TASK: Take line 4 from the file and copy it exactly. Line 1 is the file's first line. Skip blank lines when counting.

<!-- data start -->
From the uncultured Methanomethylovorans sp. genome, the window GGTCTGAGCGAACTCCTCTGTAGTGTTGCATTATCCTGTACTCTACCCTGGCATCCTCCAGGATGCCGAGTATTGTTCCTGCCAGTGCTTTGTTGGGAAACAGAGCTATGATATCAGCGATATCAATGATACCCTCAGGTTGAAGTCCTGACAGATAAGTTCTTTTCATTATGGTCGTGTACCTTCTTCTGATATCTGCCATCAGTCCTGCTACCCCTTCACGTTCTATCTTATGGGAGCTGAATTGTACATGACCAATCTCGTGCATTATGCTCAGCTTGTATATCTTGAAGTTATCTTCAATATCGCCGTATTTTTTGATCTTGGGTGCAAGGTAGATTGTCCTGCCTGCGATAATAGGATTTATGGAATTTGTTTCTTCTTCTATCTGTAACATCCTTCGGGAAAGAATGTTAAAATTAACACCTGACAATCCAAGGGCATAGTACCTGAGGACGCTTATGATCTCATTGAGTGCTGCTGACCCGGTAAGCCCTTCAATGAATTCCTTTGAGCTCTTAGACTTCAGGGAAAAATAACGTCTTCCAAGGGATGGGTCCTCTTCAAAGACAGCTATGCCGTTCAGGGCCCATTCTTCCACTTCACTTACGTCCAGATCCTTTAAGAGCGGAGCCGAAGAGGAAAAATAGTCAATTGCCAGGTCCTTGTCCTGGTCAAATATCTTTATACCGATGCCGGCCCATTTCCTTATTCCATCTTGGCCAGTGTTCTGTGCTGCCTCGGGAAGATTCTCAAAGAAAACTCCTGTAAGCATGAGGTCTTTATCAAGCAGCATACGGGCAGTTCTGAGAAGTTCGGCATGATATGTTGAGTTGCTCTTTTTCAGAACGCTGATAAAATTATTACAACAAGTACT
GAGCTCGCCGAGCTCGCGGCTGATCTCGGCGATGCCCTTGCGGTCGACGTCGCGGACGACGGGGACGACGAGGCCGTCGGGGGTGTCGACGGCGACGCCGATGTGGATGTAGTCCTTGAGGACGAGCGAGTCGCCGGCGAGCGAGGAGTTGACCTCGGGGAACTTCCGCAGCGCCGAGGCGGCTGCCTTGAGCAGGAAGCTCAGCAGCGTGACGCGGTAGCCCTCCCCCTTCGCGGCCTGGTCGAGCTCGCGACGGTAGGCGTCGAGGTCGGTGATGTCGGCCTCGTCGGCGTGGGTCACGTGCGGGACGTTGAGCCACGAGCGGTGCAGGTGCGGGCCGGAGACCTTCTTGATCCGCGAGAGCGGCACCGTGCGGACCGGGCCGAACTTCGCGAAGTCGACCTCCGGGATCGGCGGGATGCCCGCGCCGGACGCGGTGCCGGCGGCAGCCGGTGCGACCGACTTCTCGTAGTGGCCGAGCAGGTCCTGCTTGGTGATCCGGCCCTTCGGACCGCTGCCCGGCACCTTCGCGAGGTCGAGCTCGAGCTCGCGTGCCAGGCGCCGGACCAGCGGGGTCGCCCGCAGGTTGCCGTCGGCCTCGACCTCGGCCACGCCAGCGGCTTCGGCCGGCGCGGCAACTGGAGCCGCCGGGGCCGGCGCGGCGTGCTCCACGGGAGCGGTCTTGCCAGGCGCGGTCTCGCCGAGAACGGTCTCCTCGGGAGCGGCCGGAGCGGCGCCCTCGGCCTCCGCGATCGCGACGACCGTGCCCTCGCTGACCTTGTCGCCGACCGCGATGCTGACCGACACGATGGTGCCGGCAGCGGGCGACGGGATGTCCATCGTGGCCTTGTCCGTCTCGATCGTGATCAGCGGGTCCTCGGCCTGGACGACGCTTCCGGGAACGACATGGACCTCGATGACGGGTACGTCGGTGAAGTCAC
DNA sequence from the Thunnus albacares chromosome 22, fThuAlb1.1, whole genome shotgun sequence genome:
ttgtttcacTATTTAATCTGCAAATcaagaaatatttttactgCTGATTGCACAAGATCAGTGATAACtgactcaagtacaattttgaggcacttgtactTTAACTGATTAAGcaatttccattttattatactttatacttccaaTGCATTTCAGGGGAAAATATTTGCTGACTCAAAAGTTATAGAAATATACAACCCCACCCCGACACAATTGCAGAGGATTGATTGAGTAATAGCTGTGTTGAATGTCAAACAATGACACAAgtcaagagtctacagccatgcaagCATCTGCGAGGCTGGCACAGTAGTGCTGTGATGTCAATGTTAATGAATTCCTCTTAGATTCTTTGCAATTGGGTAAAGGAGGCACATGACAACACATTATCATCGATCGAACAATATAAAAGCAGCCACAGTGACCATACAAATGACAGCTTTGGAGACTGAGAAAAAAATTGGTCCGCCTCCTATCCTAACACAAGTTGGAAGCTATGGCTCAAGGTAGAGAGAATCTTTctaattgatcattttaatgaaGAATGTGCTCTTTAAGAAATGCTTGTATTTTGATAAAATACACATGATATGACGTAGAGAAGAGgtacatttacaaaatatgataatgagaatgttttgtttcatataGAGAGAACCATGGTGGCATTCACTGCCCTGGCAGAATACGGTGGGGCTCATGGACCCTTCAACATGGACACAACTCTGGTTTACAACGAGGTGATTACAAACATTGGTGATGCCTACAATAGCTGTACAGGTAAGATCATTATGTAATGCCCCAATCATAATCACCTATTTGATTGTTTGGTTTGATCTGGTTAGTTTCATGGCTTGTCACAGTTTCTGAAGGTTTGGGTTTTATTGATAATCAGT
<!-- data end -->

ttgtttcacTATTTAATCTGCAAATcaagaaatatttttactgCTGATTGCACAAGATCAGTGATAACtgactcaagtacaattttgaggcacttgtactTTAACTGATTAAGcaatttccattttattatactttatacttccaaTGCATTTCAGGGGAAAATATTTGCTGACTCAAAAGTTATAGAAATATACAACCCCACCCCGACACAATTGCAGAGGATTGATTGAGTAATAGCTGTGTTGAATGTCAAACAATGACACAAgtcaagagtctacagccatgcaagCATCTGCGAGGCTGGCACAGTAGTGCTGTGATGTCAATGTTAATGAATTCCTCTTAGATTCTTTGCAATTGGGTAAAGGAGGCACATGACAACACATTATCATCGATCGAACAATATAAAAGCAGCCACAGTGACCATACAAATGACAGCTTTGGAGACTGAGAAAAAAATTGGTCCGCCTCCTATCCTAACACAAGTTGGAAGCTATGGCTCAAGGTAGAGAGAATCTTTctaattgatcattttaatgaaGAATGTGCTCTTTAAGAAATGCTTGTATTTTGATAAAATACACATGATATGACGTAGAGAAGAGgtacatttacaaaatatgataatgagaatgttttgtttcatataGAGAGAACCATGGTGGCATTCACTGCCCTGGCAGAATACGGTGGGGCTCATGGACCCTTCAACATGGACACAACTCTGGTTTACAACGAGGTGATTACAAACATTGGTGATGCCTACAATAGCTGTACAGGTAAGATCATTATGTAATGCCCCAATCATAATCACCTATTTGATTGTTTGGTTTGATCTGGTTAGTTTCATGGCTTGTCACAGTTTCTGAAGGTTTGGGTTTTATTGATAATCAGT